Evelyn Dunbar, An English Calendar, 1938, Oil on canvas, 72 x 72 in. (183 x 183 cm) Exhibited: Wildenstein’s 1938 Collection: Archives Imperial College London; Photograph: Richard Valencia © Christopher Campbell-Howes, Courtesy of Liss Llewellyn Fine Art
Modern British Art.
Guy Schooling said: “My first pick for 2017 is the same as last year – the rising fortunes for the likes of John Nash, Cedric Morris and Kenneth Rowntree. Morris saw major auction records set and his star continues to rise, while the others also did well. Depending on the availability of works, in 2017 we will see Morris pursued to greater heights, and I would also keep an eye on Christopher Wood, who shot to prominence in 2016 and whose catalogue raisonné is in the offing. John Nash, John Aldridge of the Great Bardfield artists, who is already on the rise, and – again if works become available – John Nash, Peter Schmidt, William Roberts and Evelyn Dunbar, are all in my sights.”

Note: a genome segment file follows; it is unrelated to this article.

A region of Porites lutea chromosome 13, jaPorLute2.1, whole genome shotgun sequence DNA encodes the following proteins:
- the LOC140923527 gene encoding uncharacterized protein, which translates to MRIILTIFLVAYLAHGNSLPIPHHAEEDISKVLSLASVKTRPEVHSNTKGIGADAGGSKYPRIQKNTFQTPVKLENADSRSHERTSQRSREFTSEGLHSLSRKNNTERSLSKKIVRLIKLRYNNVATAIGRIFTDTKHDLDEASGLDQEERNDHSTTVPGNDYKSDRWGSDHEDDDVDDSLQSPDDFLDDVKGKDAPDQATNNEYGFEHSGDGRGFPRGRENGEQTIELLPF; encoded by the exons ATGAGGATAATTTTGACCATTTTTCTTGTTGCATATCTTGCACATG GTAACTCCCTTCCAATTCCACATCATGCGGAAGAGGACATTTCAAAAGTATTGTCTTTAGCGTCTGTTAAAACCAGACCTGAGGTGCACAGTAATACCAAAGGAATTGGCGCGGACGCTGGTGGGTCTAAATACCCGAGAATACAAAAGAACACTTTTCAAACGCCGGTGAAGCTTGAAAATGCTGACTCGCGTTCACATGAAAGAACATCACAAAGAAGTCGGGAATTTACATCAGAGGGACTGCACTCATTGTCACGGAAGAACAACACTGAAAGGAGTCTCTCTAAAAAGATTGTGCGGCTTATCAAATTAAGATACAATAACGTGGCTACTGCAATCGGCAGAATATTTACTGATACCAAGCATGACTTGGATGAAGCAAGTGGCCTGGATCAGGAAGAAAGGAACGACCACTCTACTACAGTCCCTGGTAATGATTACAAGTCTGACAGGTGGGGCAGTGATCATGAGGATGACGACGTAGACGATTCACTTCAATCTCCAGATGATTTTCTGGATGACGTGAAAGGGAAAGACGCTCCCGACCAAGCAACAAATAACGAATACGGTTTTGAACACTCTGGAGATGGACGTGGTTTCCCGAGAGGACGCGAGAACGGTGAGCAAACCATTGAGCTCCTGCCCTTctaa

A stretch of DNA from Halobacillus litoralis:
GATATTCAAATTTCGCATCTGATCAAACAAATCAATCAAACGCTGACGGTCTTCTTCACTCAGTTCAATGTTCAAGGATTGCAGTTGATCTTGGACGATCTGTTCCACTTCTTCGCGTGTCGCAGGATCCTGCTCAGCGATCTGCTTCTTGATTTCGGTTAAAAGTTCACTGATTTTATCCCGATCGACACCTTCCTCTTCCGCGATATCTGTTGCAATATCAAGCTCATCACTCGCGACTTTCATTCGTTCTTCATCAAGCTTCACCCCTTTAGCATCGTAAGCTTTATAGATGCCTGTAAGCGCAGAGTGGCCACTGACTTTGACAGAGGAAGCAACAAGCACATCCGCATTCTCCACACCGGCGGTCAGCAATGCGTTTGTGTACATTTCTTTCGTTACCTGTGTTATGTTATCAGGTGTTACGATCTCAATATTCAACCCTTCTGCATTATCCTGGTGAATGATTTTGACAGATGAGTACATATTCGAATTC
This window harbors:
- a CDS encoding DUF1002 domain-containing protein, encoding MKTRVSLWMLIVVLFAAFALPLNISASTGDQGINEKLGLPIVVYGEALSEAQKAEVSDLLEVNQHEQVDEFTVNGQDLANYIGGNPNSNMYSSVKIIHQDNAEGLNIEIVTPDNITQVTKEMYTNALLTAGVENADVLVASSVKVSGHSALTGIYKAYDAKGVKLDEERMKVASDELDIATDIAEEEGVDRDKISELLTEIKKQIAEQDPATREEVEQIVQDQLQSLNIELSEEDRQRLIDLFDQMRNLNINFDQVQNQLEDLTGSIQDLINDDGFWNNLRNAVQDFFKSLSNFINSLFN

The search for new names and the best works continues to grow. Expect high prices for female artists who have been written out of the history of art, and whose newly-discovered work will be central to future museum exhibitions. This will, as ever, affect the art market. Gallery owners, dealers and museums will place great emphasis on finding new, hidden artistry like Hilma af Klint, and the best work by artists like Georgia O’Keeffe, Louise Bourgeois, Irma Stern and Frida Khalo, who already enjoy high profiles, will continue to achieve strong prices at auction. Frida Kahlo’s Dos Desnudos en el Bosque sold for $8m (£6.5m) at Christie’s in 2016. Not only was this a world auction record for Khalo, it was also the highest price paid for a work by a Latin American artist.